Today in Theatre History: OBI; OR, THREE-FINGER’D JACK OPENS IN NEW YORK–May 27, 1801

Obi, Or, Three-Finger'd Jack.  A scene from the climatic fight.

Obi; Or, Three-Finger’d Jack. A scene from the climactic fight.

On this day in theatre history–May 27, 1801–John Fawcett’s pantomime, Obi; Or, Three-Finger’d Jack, opened at New York City’s Park Theatre.  The play had been a big hit the year before in London and was soon to become an equally popular play in the United States.  The story, loosely based on actual events from the early 1780s, follows the exploits of Jamaican slave and folk hero, Jack Mansong, who escapes and flees into the mountains to begin a revolt using obeah magic (or Obi) to support his efforts.  He is ultimately unsuccessful and is defeated by loyal slaves in a spectacular climactic fight scene that had crowds riveted on both sides of the Atlantic.  Often overlooked now, the play was an important piece of political propaganda warning gullible audiences of the dangers of slave revolts and the importance of proper vigilance against African-American unrest.  New Yorkers were especially susceptible to the play’s message, having experienced two major slave insurrections during the eighteenth century, the Riot of 1712 and the Conspiracy of 1741.

Richard Smith as Three-fingered Jack, ca. 1819.

Richard Smith as Three-fingered Jack, ca. 1819.

Furthermore, regular news of a major on-going slave revolt in Haiti also weighed heavily on the minds of the upper-class mercantile audiences who still relied on their Caribbean commercial connections for much of their trade.  The story of Three-fingered Jack and the Jamaican slave revolt would reverberate for decades as an integral part of American culture up to the Civil War and would not be significantly countered until Harriet Beecher Stowe’s Uncle Tom’s Cabin in 1852.

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One Response to Today in Theatre History: OBI; OR, THREE-FINGER’D JACK OPENS IN NEW YORK–May 27, 1801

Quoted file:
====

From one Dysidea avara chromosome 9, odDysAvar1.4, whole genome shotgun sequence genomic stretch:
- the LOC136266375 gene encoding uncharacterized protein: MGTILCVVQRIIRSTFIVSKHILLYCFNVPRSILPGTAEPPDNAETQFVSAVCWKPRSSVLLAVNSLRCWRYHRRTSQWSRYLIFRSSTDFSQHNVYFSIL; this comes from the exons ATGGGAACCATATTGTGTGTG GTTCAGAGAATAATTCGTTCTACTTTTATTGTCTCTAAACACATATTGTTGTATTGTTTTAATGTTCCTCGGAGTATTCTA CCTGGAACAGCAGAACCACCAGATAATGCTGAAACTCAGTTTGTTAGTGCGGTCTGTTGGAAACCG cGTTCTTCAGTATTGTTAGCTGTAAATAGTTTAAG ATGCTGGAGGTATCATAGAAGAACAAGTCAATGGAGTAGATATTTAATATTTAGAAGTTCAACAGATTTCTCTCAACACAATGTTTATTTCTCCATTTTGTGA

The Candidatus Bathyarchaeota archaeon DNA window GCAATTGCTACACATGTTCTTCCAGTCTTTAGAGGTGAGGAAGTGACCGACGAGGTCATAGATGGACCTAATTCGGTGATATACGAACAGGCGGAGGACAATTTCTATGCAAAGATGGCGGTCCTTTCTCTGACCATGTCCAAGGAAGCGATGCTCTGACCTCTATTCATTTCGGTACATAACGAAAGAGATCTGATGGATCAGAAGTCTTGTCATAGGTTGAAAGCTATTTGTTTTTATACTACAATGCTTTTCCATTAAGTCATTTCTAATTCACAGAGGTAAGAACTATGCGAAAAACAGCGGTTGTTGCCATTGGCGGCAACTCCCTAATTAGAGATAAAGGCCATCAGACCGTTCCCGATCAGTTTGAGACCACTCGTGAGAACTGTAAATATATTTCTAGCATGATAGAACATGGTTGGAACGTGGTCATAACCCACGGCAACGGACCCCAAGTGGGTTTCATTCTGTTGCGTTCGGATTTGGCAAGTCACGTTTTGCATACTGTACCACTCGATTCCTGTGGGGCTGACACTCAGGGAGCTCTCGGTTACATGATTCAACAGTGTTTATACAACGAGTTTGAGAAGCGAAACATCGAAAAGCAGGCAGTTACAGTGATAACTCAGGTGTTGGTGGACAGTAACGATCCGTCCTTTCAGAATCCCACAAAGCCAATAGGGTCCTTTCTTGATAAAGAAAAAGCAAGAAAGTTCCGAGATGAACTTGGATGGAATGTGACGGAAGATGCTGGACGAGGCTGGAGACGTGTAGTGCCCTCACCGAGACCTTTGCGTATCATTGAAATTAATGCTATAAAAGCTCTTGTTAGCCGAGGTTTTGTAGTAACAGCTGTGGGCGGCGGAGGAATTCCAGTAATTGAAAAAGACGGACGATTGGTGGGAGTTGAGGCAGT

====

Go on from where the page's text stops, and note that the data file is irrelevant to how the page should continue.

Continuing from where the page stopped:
1. John Madill says:

    Nice, concise peice of reporting. His popularity early in his career lead to the popular 19th C British actor picking up the professional nickname ‘O’, or ‘Obi’ Smith (which helped discriminate him from the many other Smiths in the profession at the time). He, in turn, was a friend of actor and former seaman Thomas Potter Cooke, with whom he shared many roles, most notably the unnamed ‘Creature’ in “Presumption; or, The Fate of Frankenstein” (he’s the bulkier, curlier version inthe sometimes mis-attributed theatrical prints)– Cooke having created the role, along with being the first vampire on the British stage in Planche’s adaptation of the French “The Vampire” (1820, and based on Polidori’s short story) which introduced the ‘vampire trap’ to 19th C stagecraft. There are a number of other firsts for these two, who for all the world looked like 19th C versions of Hammer Films’ Peter Cushing and Sir Christopher Lee (Smith also being noted for his sinister bearing and ‘sepulchural’ voice).
    They also were a couple of the first stage directors on the English stage in the first half of the 19th C, significantly earlier than the history textbooks credit the inception of that worthy. It would seem to stem from the technical (integrating mechanics with live performers in unfolding a thrilling story) or ‘authentic’ elements of the plays they were featured in that required special staging as opposed the ‘stand and deliver’ acting conventions. ‘Obi…” was another play that needed special built-up scenery- not just drawing from the standard drop and wings stock.
    They were also playing adaptations of American novels as well as the ever-present Sir Walter Scott.
    Thanks for your information.

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